February 18, 2016
Spike in pothole-related breakdowns highlights issue of ageing road network

The blight of potholes in old Blighty has led to a spike in the number of related breakdowns, according to a major breakdown provider.

The RAC attended 25,487 pothole-related incidents in 2015 in the UK – a 24 per cent rise on the 2014 figure and proof our roads really are getting much worse.

Those who live in south-east England saw the biggest increase, with a total of 2,686 callouts and an increase of 62 per cent on the previous year. Meanwhile those in East Anglia put up with the highest number of callouts, with a grand total of 4,547 drivers affected.

It said damaged shock absorbers, wheels and suspension were common faults, adding that suspension spring problems saw the sharpest increase (42 per cent) in callouts compared to 2014.

The RAC is urging the government to ‘redouble its efforts to improve the nation’s road surfaces’, even though more than £6 billion has already been pledged. Local authorities estimate a total repair of the UK road network would cost £12.93 billion.

RAC chief engineer David Bizley said: “Potholes can wreak havoc with vehicles and are therefore understandably hated by motorists.”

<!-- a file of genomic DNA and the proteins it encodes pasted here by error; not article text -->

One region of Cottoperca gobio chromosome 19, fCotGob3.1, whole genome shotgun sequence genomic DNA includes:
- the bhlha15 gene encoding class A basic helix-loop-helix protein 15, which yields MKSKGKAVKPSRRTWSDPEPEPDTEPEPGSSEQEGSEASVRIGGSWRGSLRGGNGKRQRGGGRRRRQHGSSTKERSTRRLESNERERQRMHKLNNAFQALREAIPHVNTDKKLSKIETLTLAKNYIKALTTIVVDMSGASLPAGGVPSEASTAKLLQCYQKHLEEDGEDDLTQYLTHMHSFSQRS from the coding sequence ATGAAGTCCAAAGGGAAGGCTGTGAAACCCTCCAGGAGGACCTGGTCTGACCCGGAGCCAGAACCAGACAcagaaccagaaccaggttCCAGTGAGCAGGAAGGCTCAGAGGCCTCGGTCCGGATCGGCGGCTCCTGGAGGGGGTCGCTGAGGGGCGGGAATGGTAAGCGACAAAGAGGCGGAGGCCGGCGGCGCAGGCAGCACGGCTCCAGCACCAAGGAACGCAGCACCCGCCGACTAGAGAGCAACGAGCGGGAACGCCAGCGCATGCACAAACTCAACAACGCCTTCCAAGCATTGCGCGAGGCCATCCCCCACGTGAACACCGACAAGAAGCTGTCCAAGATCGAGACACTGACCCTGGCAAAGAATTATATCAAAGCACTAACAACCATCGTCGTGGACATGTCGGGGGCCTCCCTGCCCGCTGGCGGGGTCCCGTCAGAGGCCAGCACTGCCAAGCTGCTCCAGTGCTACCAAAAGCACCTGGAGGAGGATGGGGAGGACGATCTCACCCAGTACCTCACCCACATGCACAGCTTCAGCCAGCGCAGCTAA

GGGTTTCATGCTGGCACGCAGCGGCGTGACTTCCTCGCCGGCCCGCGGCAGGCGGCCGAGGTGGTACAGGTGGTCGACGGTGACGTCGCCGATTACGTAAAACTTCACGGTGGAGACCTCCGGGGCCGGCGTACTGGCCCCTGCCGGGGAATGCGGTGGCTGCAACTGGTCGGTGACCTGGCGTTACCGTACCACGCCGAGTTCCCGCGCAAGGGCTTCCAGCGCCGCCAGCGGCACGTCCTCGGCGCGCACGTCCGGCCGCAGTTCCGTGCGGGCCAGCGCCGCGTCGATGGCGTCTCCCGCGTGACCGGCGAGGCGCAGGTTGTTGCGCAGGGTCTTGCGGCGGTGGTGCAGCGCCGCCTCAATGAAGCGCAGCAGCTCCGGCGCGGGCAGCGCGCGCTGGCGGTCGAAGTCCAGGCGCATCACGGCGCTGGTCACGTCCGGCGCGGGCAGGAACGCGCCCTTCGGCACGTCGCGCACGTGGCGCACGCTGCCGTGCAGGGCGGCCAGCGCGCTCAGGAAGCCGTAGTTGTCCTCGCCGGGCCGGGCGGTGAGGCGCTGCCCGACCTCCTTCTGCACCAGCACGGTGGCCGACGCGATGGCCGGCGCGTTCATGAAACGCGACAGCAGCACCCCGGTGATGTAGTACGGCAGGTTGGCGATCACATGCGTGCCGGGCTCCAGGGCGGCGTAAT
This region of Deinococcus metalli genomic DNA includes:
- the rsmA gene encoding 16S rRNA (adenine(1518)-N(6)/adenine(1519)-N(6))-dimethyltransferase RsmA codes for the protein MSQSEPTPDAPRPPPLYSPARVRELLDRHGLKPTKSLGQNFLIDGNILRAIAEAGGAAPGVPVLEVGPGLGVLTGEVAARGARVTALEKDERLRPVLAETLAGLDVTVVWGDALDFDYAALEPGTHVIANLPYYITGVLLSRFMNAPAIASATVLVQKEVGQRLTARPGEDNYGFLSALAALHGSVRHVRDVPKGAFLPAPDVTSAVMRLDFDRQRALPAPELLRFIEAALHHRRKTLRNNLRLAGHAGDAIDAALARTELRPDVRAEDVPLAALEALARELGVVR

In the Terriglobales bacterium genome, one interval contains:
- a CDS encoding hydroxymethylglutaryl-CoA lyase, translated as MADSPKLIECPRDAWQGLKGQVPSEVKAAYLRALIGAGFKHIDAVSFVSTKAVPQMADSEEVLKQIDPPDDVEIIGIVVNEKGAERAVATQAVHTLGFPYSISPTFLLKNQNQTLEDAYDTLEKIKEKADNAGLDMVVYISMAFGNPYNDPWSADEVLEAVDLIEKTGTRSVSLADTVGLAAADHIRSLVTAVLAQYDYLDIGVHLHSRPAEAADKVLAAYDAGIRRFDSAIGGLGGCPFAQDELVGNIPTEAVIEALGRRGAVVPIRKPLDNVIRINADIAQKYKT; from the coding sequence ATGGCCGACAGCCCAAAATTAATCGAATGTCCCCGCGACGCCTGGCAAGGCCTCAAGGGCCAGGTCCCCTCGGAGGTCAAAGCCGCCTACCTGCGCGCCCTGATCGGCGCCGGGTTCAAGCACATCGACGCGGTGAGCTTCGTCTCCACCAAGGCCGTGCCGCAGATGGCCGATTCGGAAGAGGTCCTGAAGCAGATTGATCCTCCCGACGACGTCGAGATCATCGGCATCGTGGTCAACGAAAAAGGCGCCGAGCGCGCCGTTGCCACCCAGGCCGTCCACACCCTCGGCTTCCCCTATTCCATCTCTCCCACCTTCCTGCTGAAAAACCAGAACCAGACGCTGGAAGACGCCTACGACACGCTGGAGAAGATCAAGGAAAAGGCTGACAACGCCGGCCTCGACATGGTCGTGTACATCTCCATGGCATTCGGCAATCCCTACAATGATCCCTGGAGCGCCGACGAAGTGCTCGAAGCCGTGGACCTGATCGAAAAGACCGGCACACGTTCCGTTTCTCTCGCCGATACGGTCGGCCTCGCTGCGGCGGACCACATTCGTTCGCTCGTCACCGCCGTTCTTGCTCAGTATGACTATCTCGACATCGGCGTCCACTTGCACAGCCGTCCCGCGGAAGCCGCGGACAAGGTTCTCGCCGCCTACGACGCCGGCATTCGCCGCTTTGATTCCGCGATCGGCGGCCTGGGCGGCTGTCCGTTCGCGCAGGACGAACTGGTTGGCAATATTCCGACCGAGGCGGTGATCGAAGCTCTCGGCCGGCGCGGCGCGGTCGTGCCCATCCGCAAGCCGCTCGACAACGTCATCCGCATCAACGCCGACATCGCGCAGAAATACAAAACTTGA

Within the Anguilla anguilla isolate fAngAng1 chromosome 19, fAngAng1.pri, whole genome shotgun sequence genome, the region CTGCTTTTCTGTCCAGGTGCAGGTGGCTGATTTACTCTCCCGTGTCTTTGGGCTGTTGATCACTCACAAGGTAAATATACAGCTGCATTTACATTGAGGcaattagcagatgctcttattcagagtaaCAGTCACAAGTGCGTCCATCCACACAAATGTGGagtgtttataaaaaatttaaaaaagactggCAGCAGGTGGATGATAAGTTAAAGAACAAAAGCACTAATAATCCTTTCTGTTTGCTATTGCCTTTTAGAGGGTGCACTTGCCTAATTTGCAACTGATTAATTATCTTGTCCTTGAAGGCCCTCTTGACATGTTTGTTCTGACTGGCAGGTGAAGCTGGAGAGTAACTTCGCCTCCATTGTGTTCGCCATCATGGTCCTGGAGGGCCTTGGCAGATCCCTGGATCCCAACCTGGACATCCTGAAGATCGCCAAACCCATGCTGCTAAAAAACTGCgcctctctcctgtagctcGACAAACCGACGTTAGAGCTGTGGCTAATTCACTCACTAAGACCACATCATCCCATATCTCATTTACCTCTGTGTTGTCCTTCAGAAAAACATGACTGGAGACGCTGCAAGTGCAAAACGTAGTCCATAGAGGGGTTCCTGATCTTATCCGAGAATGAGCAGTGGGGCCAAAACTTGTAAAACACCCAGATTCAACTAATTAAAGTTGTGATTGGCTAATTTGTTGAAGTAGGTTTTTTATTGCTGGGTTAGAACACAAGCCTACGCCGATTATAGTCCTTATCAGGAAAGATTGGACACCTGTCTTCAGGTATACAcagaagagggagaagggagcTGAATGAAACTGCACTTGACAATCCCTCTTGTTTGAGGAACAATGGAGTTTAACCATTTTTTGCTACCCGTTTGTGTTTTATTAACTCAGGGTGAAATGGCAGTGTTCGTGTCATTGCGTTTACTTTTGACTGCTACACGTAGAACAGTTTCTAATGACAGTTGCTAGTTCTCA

He added: “It is very worrying that our patrols have dealt with more pothole-related breakdowns in 2015 than they did the year before because we did not experience a particularly cold winter in either year.”

Motorists whose cars are damaged by potholes can claim for compensation although this includes taking a picture of the offending crater, complaining to a website and submitting a Freedom of Information request to your local council to find out how the road is inspected and maintained.

The RAC, which released the figures on National Pothole Day (yes there’s a date to celebrate damaged roads), created an app and website that allows drivers to report especially severe potholes in the hope they get fixed and to warn other drivers.

Based on current spending, rubbish roads are here to stay. But there is hope if the government invests in a few of those ‘pothole killers’.